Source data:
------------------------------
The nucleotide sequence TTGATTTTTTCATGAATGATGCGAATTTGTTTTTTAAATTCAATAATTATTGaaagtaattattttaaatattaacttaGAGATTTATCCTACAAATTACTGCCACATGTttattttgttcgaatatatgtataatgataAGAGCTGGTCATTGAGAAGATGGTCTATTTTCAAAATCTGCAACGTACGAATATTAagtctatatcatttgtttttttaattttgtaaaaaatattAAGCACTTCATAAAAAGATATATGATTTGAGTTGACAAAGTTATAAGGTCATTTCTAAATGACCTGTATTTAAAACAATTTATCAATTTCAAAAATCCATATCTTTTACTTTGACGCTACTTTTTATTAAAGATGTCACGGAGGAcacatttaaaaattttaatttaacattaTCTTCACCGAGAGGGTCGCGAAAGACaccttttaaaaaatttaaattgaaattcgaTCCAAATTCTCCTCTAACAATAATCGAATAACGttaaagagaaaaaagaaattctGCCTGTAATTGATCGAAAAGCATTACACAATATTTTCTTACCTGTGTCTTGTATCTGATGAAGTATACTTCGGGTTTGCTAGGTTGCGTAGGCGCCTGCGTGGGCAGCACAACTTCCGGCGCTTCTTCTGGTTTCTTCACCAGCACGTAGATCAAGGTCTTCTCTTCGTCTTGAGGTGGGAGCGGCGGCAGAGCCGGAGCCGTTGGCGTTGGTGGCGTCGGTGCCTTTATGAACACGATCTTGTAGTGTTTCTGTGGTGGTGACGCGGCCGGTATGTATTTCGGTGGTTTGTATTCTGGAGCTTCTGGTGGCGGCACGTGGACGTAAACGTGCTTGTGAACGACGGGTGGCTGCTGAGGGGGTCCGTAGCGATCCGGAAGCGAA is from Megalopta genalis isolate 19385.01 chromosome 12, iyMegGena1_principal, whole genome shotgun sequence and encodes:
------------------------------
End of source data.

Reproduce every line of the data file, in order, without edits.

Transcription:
The nucleotide sequence TTGATTTTTTCATGAATGATGCGAATTTGTTTTTTAAATTCAATAATTATTGaaagtaattattttaaatattaacttaGAGATTTATCCTACAAATTACTGCCACATGTttattttgttcgaatatatgtataatgataAGAGCTGGTCATTGAGAAGATGGTCTATTTTCAAAATCTGCAACGTACGAATATTAagtctatatcatttgtttttttaattttgtaaaaaatattAAGCACTTCATAAAAAGATATATGATTTGAGTTGACAAAGTTATAAGGTCATTTCTAAATGACCTGTATTTAAAACAATTTATCAATTTCAAAAATCCATATCTTTTACTTTGACGCTACTTTTTATTAAAGATGTCACGGAGGAcacatttaaaaattttaatttaacattaTCTTCACCGAGAGGGTCGCGAAAGACaccttttaaaaaatttaaattgaaattcgaTCCAAATTCTCCTCTAACAATAATCGAATAACGttaaagagaaaaaagaaattctGCCTGTAATTGATCGAAAAGCATTACACAATATTTTCTTACCTGTGTCTTGTATCTGATGAAGTATACTTCGGGTTTGCTAGGTTGCGTAGGCGCCTGCGTGGGCAGCACAACTTCCGGCGCTTCTTCTGGTTTCTTCACCAGCACGTAGATCAAGGTCTTCTCTTCGTCTTGAGGTGGGAGCGGCGGCAGAGCCGGAGCCGTTGGCGTTGGTGGCGTCGGTGCCTTTATGAACACGATCTTGTAGTGTTTCTGTGGTGGTGACGCGGCCGGTATGTATTTCGGTGGTTTGTATTCTGGAGCTTCTGGTGGCGGCACGTGGACGTAAACGTGCTTGTGAACGACGGGTGGCTGCTGAGGGGGTCCGTAGCGATCCGGAAGCGAA is from Megalopta genalis isolate 19385.01 chromosome 12, iyMegGena1_principal, whole genome shotgun sequence and encodes: